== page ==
Longtime F5 team members are aware of a non-event every fall near Death Valley where Dakaristas get together and do some testing and training. Since my decision to go in June, I've been working toward the Death Valley non-Rally as a major milestone where I wanted to test a bike I felt was close to what I'd put in the crate. It's not an exaggeration to say that preparing for DVR has been a goal that dominated my thoughts daily for months. We were putting finishing touches on the bike up to the minute before we loaded last Wednesday night. When it went in the van, it was the best version we could make. So, we really hoped it would work.
Van full of fun:
C.Vestal behind the wheel- are we having fun yet?
Vegas, Baby Vegas:
In-N-Out and the Chrysler building in the same shot. Must not be NY.
The evening's luxurious accommodations. When we pulled in at ~10PM, it was still 100 degrees.
My goal for this test was two-fold. First, to evaluate the bike and especially suspension in the desert, which I can't really do at home, and second; to put a long day on the bike and thus locate whatever issues I need to address- whether they are ergonomic, functional, jetting, whatever.
Adding a couple of images I smugthugged from CV, just to give a sense of what the routes are like:
So, first thing Friday morning, before it got hot(ter), I started with suspension. My approach is to set up a loop and do back to back testing of different adjustments, which I have found quickly helps to set a direction. I started with ride height and spring rate, made easier by having multiple sets of suspension valved the same but with different springs, so that I could easily evaluate back to back.
A big thanks to Jeff at Slavens Racing
for loaning me a variety of springs. No fun disassembling forks in a dustbowl.
That accomplished, the next goal was a romp in the dunes, just to see how the bike works in that unique environment. Well, as it turns out- it's easy to ride and while it got hot, so did I in the 110 degree reflector oven. The first setup issue revealed itself here- my fuel line routing wouldn't let me get to the bottom of the fuel tank. That's why I'm here, note made to be addressed tonight. Later in the afternoon, we did a short route on the ridge above camp, which was luxurious as it was at least 20 degrees cooler up there. Didn't get any pics.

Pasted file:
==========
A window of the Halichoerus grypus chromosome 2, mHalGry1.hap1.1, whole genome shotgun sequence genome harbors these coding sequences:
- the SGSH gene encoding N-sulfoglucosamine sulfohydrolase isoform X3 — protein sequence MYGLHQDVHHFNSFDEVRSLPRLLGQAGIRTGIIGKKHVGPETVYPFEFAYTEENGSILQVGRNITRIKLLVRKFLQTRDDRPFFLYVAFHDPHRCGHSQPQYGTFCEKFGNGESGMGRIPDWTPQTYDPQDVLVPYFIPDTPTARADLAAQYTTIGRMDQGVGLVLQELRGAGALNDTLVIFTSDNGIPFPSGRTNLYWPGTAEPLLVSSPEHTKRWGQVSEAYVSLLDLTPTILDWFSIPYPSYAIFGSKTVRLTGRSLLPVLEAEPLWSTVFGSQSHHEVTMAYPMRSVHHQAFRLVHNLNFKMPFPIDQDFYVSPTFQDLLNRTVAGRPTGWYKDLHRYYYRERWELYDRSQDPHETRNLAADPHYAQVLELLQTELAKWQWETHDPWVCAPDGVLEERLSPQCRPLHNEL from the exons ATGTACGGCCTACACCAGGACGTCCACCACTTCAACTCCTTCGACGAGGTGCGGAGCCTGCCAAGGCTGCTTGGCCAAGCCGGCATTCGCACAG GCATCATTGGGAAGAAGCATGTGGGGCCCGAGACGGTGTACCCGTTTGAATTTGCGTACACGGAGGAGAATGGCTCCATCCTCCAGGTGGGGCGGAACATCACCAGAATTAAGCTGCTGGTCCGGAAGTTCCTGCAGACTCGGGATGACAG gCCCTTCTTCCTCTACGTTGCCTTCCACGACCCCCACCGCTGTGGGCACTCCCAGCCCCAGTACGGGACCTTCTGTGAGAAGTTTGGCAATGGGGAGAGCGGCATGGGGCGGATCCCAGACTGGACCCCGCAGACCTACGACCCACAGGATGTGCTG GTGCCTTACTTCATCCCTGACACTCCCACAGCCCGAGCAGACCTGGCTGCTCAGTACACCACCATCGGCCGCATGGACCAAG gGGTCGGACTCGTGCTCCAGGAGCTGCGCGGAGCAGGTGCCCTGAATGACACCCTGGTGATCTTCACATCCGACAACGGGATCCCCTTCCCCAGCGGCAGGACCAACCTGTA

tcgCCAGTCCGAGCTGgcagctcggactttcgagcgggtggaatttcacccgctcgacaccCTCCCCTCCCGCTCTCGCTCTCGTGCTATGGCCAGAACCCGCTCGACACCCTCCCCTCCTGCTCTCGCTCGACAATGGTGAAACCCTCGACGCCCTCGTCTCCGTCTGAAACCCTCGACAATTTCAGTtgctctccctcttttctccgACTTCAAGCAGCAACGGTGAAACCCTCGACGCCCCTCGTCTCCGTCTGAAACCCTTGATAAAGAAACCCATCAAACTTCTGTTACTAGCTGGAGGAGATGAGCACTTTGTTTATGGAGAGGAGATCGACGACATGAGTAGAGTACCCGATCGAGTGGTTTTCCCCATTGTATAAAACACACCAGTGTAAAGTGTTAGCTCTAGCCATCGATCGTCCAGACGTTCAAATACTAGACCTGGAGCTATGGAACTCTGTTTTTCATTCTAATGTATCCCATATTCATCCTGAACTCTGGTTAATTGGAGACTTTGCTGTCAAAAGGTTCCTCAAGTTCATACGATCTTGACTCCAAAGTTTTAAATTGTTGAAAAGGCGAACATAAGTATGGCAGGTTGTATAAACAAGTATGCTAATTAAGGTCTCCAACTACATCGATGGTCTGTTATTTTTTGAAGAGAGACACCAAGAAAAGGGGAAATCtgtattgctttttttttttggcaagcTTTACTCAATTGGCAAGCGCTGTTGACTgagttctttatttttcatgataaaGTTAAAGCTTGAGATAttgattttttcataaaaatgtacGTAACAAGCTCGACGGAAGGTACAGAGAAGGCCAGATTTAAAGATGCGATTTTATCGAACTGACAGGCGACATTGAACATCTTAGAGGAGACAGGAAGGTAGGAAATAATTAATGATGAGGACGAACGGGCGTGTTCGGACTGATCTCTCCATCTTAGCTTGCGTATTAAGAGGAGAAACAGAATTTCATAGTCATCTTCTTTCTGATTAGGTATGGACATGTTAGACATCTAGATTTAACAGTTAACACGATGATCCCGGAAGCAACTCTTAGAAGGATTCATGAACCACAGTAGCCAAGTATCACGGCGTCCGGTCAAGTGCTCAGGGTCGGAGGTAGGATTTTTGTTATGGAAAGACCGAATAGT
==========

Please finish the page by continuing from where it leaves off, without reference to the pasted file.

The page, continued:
Last thing was a quick spin in the dunes, Chris came and took a few pics.
I love the bike. All the other rally bikes I've ridden are a little special compared to a plain old dirtbike- heavier, wider, and require some care to avoid bottoming in technical situations. This isn't like that- it's a fast dirtbike with some wind protection. Love it!
Saturday was to be the big day- 500km. We started early and my goal was not to be fast, but to be efficient. I wanted to navigate feet up, keep mistakes to a minimum, and get a good feel for the bike.
Mission accomplished. The route was great fun, and the bike worked amazingly well. There were a couple of minor lessons learned, but by and large, my navigation was accurate, the bike was excellent, and I made it back to camp mid-afternoon feeling really good.
Dinner was gourmet and welcome, as anywhere that Bicycle Phil shows up...
Sunday was a low key day for me. We had an awesome storm blow in on Saturday night, so the desert was beautiful. I went on a short rip on the enduro bike, and then picked up C.Vestal from his loop. I didn't have anything else to test, so I figured riding was really just wearing stuff out at that point, not what I need to do on the actual racebike.
Into Vegas for a shower, put C.V on a plane, and drove to Durango. Now I'm in phase 2 of this trip- getting my butt kicked by an ex-pro.
A big thanks to Hogwild for making routes that are worthy training for world-level rally, GSNorCal and Bicycle Phil for pulling things together and feeding me like a king, and C.Vestal for being the best friend a guy could ask for.